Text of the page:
in 1885, Princeville, North Carolina is the nation's first
independently governed African American community.
The Destruction of Princeville,
the Nation's Oldest
by Frank Dexter Brown
EarthAfrica News Service
Princeville, North Carolina was founded in 1865 on the banks of
the Tar River by formerly enslaved Africans at the end of the Civil
War. Chartered in 1885, it is the nation's first independently governed
African American community. In 1999, much of Princeville as lost
when flooding from back-to-back hurricanes devastated the city.
The city's 2,100 residents, many of them descendants of the original
settlers, found their homes submerged under water for two weeks.
They lost virtually everything.
The story of the Princeville flood is one of government neglect
and even malfeasance. Even before the flooding, the waterfront town
had been under pressure by developers and land speculators to sell
its land and relocate residents further inland. After the disaster,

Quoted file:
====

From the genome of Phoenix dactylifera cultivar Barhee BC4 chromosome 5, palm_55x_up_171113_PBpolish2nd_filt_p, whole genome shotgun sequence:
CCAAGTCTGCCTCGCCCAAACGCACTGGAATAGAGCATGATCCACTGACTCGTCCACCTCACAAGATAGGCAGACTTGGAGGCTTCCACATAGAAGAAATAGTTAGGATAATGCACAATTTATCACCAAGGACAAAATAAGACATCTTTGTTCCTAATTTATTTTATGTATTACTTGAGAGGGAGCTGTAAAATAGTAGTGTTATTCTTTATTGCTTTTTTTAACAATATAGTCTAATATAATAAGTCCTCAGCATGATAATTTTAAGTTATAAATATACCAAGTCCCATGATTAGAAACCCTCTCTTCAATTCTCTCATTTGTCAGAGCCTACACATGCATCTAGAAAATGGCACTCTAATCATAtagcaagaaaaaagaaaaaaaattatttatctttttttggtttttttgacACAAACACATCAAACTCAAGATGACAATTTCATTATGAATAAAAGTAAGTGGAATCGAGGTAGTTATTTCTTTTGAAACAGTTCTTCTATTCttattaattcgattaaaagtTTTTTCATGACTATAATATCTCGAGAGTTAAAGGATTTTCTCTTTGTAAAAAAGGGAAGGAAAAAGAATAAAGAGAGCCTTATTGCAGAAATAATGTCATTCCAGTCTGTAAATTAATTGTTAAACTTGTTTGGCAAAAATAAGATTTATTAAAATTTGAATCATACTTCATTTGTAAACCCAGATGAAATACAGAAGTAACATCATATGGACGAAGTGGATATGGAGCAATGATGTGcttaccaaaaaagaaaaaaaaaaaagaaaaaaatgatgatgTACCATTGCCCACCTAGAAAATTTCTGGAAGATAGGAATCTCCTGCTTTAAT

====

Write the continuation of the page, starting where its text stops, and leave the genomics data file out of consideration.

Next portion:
residents were then pressured by both federal and local government
to abandon the area. Residents were suspiciousparticularly
when similarly situated white communities in the region were receiving
large sums of money for rebuilding, not relocation.
In Princeville it was a different story. Some six months after
the storm, only 100 of the city's 875 families had moved back into
their homes. More than 300 families still lived at the sprawling
temporary camper park nicknamed "Camp Depression," or "FEMAville,"
after the Federal Emergency Management Agency (FEMA) which set up
the camper park immediately after the flooding. Here the displaced
made do with makeshift housing on a landfill next door to a women's
prison outside of the City of Rocky Mount. Almost a year later,
many were still waiting for assistance. The nearly 260 families
that left the campsite were still living in campers, though this
time on their own property as they began the slow process of rebuilding.
devastated Princeville's homes, churches, businesses, and
Princeville's business communitycomprising 30 or so small
businesses was virtually leveled. And the town's historic
churches were also severely affected including Mount Zion Primitive
Baptist Church, founded in 1876 with the sanctuary built in 1895.